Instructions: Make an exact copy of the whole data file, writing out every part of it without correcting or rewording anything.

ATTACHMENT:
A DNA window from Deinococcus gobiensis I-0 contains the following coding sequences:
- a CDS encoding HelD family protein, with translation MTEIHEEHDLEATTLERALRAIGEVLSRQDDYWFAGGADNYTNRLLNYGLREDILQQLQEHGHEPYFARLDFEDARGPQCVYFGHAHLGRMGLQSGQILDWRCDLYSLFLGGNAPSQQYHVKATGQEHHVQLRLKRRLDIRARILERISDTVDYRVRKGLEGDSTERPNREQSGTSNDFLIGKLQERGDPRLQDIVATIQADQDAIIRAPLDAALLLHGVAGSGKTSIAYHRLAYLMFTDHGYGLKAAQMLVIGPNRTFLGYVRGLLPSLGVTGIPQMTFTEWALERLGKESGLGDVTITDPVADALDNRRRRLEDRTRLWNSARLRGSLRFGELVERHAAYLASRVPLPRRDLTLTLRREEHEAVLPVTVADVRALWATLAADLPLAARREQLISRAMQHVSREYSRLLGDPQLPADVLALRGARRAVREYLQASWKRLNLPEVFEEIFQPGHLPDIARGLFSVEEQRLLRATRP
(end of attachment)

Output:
A DNA window from Deinococcus gobiensis I-0 contains the following coding sequences:
- a CDS encoding HelD family protein, with translation MTEIHEEHDLEATTLERALRAIGEVLSRQDDYWFAGGADNYTNRLLNYGLREDILQQLQEHGHEPYFARLDFEDARGPQCVYFGHAHLGRMGLQSGQILDWRCDLYSLFLGGNAPSQQYHVKATGQEHHVQLRLKRRLDIRARILERISDTVDYRVRKGLEGDSTERPNREQSGTSNDFLIGKLQERGDPRLQDIVATIQADQDAIIRAPLDAALLLHGVAGSGKTSIAYHRLAYLMFTDHGYGLKAAQMLVIGPNRTFLGYVRGLLPSLGVTGIPQMTFTEWALERLGKESGLGDVTITDPVADALDNRRRRLEDRTRLWNSARLRGSLRFGELVERHAAYLASRVPLPRRDLTLTLRREEHEAVLPVTVADVRALWATLAADLPLAARREQLISRAMQHVSREYSRLLGDPQLPADVLALRGARRAVREYLQASWKRLNLPEVFEEIFQPGHLPDIARGLFSVEEQRLLRATRP